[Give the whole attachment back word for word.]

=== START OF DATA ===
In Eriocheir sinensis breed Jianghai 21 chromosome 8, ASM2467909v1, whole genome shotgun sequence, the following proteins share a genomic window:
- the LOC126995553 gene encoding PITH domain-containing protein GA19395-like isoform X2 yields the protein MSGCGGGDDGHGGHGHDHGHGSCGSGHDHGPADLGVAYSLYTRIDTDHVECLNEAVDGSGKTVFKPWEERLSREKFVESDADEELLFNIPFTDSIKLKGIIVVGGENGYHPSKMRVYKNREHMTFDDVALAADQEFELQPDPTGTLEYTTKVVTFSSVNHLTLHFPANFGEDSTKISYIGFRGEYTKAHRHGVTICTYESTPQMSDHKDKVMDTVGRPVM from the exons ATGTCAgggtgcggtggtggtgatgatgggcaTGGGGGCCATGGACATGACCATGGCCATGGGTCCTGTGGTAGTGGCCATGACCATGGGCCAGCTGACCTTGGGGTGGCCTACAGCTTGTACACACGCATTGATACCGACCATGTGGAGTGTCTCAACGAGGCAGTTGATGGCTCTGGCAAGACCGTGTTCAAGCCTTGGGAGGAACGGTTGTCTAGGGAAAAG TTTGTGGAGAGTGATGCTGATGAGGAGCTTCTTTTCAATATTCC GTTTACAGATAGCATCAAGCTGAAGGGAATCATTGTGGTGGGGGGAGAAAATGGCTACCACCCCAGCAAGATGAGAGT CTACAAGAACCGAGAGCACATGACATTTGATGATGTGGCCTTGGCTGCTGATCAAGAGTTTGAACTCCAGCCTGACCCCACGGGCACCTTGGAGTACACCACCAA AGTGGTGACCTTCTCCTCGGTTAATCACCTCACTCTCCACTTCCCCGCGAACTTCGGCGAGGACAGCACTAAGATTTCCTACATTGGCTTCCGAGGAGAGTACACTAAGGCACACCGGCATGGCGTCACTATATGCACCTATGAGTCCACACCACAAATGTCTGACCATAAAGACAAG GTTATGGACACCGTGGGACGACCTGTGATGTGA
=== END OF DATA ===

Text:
In Eriocheir sinensis breed Jianghai 21 chromosome 8, ASM2467909v1, whole genome shotgun sequence, the following proteins share a genomic window:
- the LOC126995553 gene encoding PITH domain-containing protein GA19395-like isoform X2 yields the protein MSGCGGGDDGHGGHGHDHGHGSCGSGHDHGPADLGVAYSLYTRIDTDHVECLNEAVDGSGKTVFKPWEERLSREKFVESDADEELLFNIPFTDSIKLKGIIVVGGENGYHPSKMRVYKNREHMTFDDVALAADQEFELQPDPTGTLEYTTKVVTFSSVNHLTLHFPANFGEDSTKISYIGFRGEYTKAHRHGVTICTYESTPQMSDHKDKVMDTVGRPVM from the exons ATGTCAgggtgcggtggtggtgatgatgggcaTGGGGGCCATGGACATGACCATGGCCATGGGTCCTGTGGTAGTGGCCATGACCATGGGCCAGCTGACCTTGGGGTGGCCTACAGCTTGTACACACGCATTGATACCGACCATGTGGAGTGTCTCAACGAGGCAGTTGATGGCTCTGGCAAGACCGTGTTCAAGCCTTGGGAGGAACGGTTGTCTAGGGAAAAG TTTGTGGAGAGTGATGCTGATGAGGAGCTTCTTTTCAATATTCC GTTTACAGATAGCATCAAGCTGAAGGGAATCATTGTGGTGGGGGGAGAAAATGGCTACCACCCCAGCAAGATGAGAGT CTACAAGAACCGAGAGCACATGACATTTGATGATGTGGCCTTGGCTGCTGATCAAGAGTTTGAACTCCAGCCTGACCCCACGGGCACCTTGGAGTACACCACCAA AGTGGTGACCTTCTCCTCGGTTAATCACCTCACTCTCCACTTCCCCGCGAACTTCGGCGAGGACAGCACTAAGATTTCCTACATTGGCTTCCGAGGAGAGTACACTAAGGCACACCGGCATGGCGTCACTATATGCACCTATGAGTCCACACCACAAATGTCTGACCATAAAGACAAG GTTATGGACACCGTGGGACGACCTGTGATGTGA